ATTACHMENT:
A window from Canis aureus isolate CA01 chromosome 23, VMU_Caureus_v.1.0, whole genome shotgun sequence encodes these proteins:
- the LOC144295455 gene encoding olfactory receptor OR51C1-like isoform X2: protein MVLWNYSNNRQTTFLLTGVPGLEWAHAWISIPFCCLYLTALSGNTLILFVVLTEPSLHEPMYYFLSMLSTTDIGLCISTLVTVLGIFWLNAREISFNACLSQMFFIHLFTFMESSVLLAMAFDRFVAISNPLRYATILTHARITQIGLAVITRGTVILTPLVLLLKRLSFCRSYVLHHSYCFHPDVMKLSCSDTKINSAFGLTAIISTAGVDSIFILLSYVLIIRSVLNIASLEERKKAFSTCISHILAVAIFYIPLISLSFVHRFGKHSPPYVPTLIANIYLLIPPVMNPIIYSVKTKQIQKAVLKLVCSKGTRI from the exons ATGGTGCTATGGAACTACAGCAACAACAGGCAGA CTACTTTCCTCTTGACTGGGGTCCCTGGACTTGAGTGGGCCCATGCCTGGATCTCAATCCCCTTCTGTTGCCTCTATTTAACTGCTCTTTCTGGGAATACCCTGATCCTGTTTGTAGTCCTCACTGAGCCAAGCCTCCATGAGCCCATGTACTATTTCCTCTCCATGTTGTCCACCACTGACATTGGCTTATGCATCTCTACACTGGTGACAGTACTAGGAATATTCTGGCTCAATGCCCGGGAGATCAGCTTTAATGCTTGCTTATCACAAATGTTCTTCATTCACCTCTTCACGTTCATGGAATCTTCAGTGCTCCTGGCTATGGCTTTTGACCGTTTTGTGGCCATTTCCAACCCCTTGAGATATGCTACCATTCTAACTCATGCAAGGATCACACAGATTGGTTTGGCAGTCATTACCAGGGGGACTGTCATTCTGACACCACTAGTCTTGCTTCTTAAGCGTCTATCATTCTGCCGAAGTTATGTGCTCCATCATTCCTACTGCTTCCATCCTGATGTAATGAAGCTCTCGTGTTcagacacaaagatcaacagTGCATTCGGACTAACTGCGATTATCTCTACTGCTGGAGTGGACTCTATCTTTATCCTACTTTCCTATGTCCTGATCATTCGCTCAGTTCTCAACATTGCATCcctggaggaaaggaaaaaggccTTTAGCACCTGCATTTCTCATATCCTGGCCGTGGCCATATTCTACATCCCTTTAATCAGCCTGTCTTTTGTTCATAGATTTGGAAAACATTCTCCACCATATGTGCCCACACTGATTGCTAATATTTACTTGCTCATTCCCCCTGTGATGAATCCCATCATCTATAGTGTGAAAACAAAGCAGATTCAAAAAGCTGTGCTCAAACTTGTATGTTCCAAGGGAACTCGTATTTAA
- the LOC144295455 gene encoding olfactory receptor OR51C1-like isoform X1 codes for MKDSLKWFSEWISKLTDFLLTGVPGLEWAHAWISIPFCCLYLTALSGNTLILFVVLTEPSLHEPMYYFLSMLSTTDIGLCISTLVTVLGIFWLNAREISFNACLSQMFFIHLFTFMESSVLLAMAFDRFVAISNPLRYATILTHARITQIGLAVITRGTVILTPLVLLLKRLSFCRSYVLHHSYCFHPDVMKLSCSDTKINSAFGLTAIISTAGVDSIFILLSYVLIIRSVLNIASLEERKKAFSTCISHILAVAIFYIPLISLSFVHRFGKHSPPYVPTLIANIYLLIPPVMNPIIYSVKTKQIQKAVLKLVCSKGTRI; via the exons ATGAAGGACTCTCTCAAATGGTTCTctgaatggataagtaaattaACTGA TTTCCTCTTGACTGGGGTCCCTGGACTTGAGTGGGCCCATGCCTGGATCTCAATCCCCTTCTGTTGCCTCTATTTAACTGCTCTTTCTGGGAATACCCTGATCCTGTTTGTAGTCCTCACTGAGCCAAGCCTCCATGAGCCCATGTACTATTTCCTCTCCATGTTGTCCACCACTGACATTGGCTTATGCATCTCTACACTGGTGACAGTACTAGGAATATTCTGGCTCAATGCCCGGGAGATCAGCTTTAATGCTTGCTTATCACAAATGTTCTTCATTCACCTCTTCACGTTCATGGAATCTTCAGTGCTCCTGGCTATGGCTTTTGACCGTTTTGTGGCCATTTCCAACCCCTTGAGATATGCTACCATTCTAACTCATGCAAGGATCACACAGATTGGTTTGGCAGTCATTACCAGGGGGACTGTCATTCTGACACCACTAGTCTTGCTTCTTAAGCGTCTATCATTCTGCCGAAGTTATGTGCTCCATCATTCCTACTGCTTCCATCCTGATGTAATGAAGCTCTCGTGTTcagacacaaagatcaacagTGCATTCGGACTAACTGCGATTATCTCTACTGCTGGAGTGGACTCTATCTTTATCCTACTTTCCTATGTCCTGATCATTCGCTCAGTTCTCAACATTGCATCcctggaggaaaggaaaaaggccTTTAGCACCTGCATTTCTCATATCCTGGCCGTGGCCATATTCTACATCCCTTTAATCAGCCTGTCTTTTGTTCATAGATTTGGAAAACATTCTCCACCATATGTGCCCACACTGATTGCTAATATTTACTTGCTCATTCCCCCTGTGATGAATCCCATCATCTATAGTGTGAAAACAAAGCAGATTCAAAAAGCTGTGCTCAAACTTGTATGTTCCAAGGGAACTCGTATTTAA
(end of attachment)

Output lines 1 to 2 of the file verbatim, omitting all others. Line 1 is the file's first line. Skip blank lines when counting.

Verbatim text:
A window from Canis aureus isolate CA01 chromosome 23, VMU_Caureus_v.1.0, whole genome shotgun sequence encodes these proteins:
- the LOC144295455 gene encoding olfactory receptor OR51C1-like isoform X2: protein MVLWNYSNNRQTTFLLTGVPGLEWAHAWISIPFCCLYLTALSGNTLILFVVLTEPSLHEPMYYFLSMLSTTDIGLCISTLVTVLGIFWLNAREISFNACLSQMFFIHLFTFMESSVLLAMAFDRFVAISNPLRYATILTHARITQIGLAVITRGTVILTPLVLLLKRLSFCRSYVLHHSYCFHPDVMKLSCSDTKINSAFGLTAIISTAGVDSIFILLSYVLIIRSVLNIASLEERKKAFSTCISHILAVAIFYIPLISLSFVHRFGKHSPPYVPTLIANIYLLIPPVMNPIIYSVKTKQIQKAVLKLVCSKGTRI from the exons ATGGTGCTATGGAACTACAGCAACAACAGGCAGA CTACTTTCCTCTTGACTGGGGTCCCTGGACTTGAGTGGGCCCATGCCTGGATCTCAATCCCCTTCTGTTGCCTCTATTTAACTGCTCTTTCTGGGAATACCCTGATCCTGTTTGTAGTCCTCACTGAGCCAAGCCTCCATGAGCCCATGTACTATTTCCTCTCCATGTTGTCCACCACTGACATTGGCTTATGCATCTCTACACTGGTGACAGTACTAGGAATATTCTGGCTCAATGCCCGGGAGATCAGCTTTAATGCTTGCTTATCACAAATGTTCTTCATTCACCTCTTCACGTTCATGGAATCTTCAGTGCTCCTGGCTATGGCTTTTGACCGTTTTGTGGCCATTTCCAACCCCTTGAGATATGCTACCATTCTAACTCATGCAAGGATCACACAGATTGGTTTGGCAGTCATTACCAGGGGGACTGTCATTCTGACACCACTAGTCTTGCTTCTTAAGCGTCTATCATTCTGCCGAAGTTATGTGCTCCATCATTCCTACTGCTTCCATCCTGATGTAATGAAGCTCTCGTGTTcagacacaaagatcaacagTGCATTCGGACTAACTGCGATTATCTCTACTGCTGGAGTGGACTCTATCTTTATCCTACTTTCCTATGTCCTGATCATTCGCTCAGTTCTCAACATTGCATCcctggaggaaaggaaaaaggccTTTAGCACCTGCATTTCTCATATCCTGGCCGTGGCCATATTCTACATCCCTTTAATCAGCCTGTCTTTTGTTCATAGATTTGGAAAACATTCTCCACCATATGTGCCCACACTGATTGCTAATATTTACTTGCTCATTCCCCCTGTGATGAATCCCATCATCTATAGTGTGAAAACAAAGCAGATTCAAAAAGCTGTGCTCAAACTTGTATGTTCCAAGGGAACTCGTATTTAA